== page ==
The current issue of Fortune Small Business contains a fascinating cover story of ’employees from hell’ who’ve wreaked havoc on their employers. There’s everything from a drunk forklift driver who smashes walls and parties with hookers to a Benedict Arnold-like sales manager who tries to steal every one of the firm’s clients and employees away from the owner.
The article got me thinking about some of the real gems we’ve hired over the years, including:
– one disenchanted employee who conducted her job interviews right over the phone in her cube
– a senior executive who, after negotiating a partnership package with us for months, turned around and quit right after we made the announcement.
– a middle manager who allegedly ‘lost’ her laptop in Port Authority right after we’d fired her
– a management supervisor who went postal in a new business pitch and screamed at the prospect, ‘Look this is war and if you have to carve out the guts of your competitors, you carve out their guts!’
– an account executive who, after less than three months in the job, came into my office and told me it was ‘time to renegotiate his compensation package.’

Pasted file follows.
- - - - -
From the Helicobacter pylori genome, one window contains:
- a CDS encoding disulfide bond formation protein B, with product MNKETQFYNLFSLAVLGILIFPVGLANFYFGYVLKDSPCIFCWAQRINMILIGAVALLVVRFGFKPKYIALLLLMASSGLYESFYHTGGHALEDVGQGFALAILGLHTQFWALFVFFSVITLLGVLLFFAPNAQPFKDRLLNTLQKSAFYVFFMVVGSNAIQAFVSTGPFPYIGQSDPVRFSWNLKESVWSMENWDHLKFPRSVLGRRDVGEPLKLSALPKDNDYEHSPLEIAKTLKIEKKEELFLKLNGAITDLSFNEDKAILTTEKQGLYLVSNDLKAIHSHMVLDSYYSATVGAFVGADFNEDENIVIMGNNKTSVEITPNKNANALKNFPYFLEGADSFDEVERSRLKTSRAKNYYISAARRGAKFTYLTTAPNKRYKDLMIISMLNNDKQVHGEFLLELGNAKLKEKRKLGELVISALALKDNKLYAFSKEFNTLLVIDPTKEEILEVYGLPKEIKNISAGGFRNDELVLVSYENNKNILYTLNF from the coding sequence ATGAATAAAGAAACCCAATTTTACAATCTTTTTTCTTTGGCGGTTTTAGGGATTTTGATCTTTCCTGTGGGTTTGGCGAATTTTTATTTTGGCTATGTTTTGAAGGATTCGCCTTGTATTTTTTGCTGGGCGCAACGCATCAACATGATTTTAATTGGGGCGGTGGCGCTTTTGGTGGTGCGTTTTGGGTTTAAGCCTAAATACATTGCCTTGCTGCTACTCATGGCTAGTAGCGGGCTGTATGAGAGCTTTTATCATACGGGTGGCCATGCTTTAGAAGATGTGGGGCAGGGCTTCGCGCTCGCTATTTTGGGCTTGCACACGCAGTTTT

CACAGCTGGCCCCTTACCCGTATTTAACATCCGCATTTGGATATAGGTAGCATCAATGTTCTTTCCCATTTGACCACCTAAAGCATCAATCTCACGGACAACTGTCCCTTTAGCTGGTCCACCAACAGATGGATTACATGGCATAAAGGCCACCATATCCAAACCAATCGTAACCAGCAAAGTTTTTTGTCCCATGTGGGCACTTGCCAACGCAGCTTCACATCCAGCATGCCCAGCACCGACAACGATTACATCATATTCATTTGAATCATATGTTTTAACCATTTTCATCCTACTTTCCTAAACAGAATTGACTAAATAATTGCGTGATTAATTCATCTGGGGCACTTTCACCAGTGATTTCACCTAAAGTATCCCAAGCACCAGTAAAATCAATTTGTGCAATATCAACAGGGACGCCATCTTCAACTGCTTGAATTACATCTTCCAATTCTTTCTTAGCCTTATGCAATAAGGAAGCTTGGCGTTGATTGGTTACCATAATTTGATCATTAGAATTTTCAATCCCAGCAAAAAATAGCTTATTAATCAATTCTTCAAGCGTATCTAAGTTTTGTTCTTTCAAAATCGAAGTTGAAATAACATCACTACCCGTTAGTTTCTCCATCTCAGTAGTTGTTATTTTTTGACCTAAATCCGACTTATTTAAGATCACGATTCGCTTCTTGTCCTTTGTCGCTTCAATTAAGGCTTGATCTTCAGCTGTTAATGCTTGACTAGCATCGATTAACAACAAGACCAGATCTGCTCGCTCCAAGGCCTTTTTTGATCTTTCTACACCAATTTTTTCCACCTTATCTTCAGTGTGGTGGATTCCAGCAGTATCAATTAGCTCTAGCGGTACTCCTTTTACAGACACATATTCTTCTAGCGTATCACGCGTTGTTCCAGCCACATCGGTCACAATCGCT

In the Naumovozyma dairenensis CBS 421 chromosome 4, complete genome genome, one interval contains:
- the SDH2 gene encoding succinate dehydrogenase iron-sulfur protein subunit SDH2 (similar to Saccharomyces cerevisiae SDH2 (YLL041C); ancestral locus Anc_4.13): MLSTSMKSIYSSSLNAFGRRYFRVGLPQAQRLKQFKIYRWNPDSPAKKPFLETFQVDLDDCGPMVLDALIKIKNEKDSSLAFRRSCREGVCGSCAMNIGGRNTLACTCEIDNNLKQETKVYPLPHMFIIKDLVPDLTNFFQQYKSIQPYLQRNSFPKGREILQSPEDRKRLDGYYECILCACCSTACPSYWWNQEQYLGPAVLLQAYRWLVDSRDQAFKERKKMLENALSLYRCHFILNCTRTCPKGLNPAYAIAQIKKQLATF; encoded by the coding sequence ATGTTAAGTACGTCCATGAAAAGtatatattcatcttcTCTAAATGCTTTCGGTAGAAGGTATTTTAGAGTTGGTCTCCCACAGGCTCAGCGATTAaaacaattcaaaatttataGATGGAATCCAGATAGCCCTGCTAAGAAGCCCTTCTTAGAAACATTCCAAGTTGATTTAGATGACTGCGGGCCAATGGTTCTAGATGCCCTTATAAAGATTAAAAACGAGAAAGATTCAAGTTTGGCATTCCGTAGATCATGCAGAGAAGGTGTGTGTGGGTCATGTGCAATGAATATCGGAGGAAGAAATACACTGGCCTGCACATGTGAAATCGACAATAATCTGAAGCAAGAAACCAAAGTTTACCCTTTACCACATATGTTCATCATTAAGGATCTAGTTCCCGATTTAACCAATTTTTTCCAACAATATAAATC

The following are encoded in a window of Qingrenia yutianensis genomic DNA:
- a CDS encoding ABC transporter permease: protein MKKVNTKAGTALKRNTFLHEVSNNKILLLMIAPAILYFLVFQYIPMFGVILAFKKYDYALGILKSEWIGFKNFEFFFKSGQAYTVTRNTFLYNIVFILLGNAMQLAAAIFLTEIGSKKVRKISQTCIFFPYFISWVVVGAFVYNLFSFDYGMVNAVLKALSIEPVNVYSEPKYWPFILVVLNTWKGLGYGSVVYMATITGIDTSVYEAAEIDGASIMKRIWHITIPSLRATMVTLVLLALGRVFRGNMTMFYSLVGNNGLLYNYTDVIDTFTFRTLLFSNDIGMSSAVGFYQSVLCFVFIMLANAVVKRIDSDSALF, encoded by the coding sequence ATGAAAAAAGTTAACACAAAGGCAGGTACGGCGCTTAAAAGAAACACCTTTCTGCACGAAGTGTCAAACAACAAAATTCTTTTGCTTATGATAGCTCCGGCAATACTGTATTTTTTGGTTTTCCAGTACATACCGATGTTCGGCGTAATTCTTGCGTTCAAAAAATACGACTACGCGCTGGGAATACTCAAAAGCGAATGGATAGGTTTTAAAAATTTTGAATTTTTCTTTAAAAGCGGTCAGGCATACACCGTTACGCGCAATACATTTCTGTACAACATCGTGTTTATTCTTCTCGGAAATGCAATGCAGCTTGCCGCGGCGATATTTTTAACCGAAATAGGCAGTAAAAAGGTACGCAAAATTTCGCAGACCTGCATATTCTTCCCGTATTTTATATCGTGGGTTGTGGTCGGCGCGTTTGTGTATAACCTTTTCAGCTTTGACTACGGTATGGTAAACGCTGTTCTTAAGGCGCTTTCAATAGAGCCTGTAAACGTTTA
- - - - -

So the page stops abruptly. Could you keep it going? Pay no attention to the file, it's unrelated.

Truth be told, most of these ’employees from hell’ worked for us during the dotcom heydays. That said, with the significant uptick in the economy, I have noticed a new sense of entitlement and boorish behavior just starting to once again rear its ugly head.
Prospective employees know the marketplace is red hot again and more than one has reneged on an offer at the last second to accept a more lucrative package from someone else. Others have been last-second no-shows for scheduled interviews. Not good.
There will always be employees from hell. And, while we all do our best to weed them out in advance, some do get hired. And those who are unhappy, divisive or disinegenuous eventually leave or are asked to leave. In each and every case, though, it’s their image and reputation that’s been damaged. Not the employer’s.
So a word to the wise, but angry, employee: leave before you do damage that will only end up hurting you in the long run. Meanwhile ‘caveat emptor’ should remain the watchword of small business owners everywhere.